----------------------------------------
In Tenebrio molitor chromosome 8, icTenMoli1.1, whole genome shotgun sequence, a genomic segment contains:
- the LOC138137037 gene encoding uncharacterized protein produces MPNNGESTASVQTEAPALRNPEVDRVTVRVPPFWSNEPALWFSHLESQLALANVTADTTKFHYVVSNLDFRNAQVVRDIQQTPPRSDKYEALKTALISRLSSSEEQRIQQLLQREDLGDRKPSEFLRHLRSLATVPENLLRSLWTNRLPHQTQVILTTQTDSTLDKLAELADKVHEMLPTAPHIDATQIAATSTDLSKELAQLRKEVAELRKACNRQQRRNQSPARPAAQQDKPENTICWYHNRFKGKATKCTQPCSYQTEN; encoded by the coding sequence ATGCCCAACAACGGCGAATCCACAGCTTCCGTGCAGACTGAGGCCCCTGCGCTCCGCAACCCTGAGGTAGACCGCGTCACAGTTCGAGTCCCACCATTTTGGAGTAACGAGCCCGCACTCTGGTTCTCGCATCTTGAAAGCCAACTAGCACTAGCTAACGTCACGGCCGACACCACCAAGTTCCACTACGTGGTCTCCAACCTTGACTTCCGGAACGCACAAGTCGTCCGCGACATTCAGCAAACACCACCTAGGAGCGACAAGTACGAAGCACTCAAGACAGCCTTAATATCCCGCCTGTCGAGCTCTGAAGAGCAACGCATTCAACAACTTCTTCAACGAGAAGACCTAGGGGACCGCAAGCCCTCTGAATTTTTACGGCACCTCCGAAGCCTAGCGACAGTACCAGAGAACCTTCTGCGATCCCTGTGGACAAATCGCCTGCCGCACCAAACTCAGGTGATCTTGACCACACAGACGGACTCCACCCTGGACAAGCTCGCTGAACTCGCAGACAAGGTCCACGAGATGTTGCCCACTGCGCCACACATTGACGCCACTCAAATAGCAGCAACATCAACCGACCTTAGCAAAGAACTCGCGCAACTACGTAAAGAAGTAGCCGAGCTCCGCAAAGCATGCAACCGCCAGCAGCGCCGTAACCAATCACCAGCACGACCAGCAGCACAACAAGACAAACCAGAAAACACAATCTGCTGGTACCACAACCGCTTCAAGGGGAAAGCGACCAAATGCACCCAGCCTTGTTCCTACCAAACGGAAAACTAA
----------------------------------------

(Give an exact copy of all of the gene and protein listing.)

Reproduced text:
In Tenebrio molitor chromosome 8, icTenMoli1.1, whole genome shotgun sequence, a genomic segment contains:
- the LOC138137037 gene encoding uncharacterized protein produces MPNNGESTASVQTEAPALRNPEVDRVTVRVPPFWSNEPALWFSHLESQLALANVTADTTKFHYVVSNLDFRNAQVVRDIQQTPPRSDKYEALKTALISRLSSSEEQRIQQLLQREDLGDRKPSEFLRHLRSLATVPENLLRSLWTNRLPHQTQVILTTQTDSTLDKLAELADKVHEMLPTAPHIDATQIAATSTDLSKELAQLRKEVAELRKACNRQQRRNQSPARPAAQQDKPENTICWYHNRFKGKATKCTQPCSYQTEN; encoded by the coding sequence ATGCCCAACAACGGCGAATCCACAGCTTCCGTGCAGACTGAGGCCCCTGCGCTCCGCAACCCTGAGGTAGACCGCGTCACAGTTCGAGTCCCACCATTTTGGAGTAACGAGCCCGCACTCTGGTTCTCGCATCTTGAAAGCCAACTAGCACTAGCTAACGTCACGGCCGACACCACCAAGTTCCACTACGTGGTCTCCAACCTTGACTTCCGGAACGCACAAGTCGTCCGCGACATTCAGCAAACACCACCTAGGAGCGACAAGTACGAAGCACTCAAGACAGCCTTAATATCCCGCCTGTCGAGCTCTGAAGAGCAACGCATTCAACAACTTCTTCAACGAGAAGACCTAGGGGACCGCAAGCCCTCTGAATTTTTACGGCACCTCCGAAGCCTAGCGACAGTACCAGAGAACCTTCTGCGATCCCTGTGGACAAATCGCCTGCCGCACCAAACTCAGGTGATCTTGACCACACAGACGGACTCCACCCTGGACAAGCTCGCTGAACTCGCAGACAAGGTCCACGAGATGTTGCCCACTGCGCCACACATTGACGCCACTCAAATAGCAGCAACATCAACCGACCTTAGCAAAGAACTCGCGCAACTACGTAAAGAAGTAGCCGAGCTCCGCAAAGCATGCAACCGCCAGCAGCGCCGTAACCAATCACCAGCACGACCAGCAGCACAACAAGACAAACCAGAAAACACAATCTGCTGGTACCACAACCGCTTCAAGGGGAAAGCGACCAAATGCACCCAGCCTTGTTCCTACCAAACGGAAAACTAA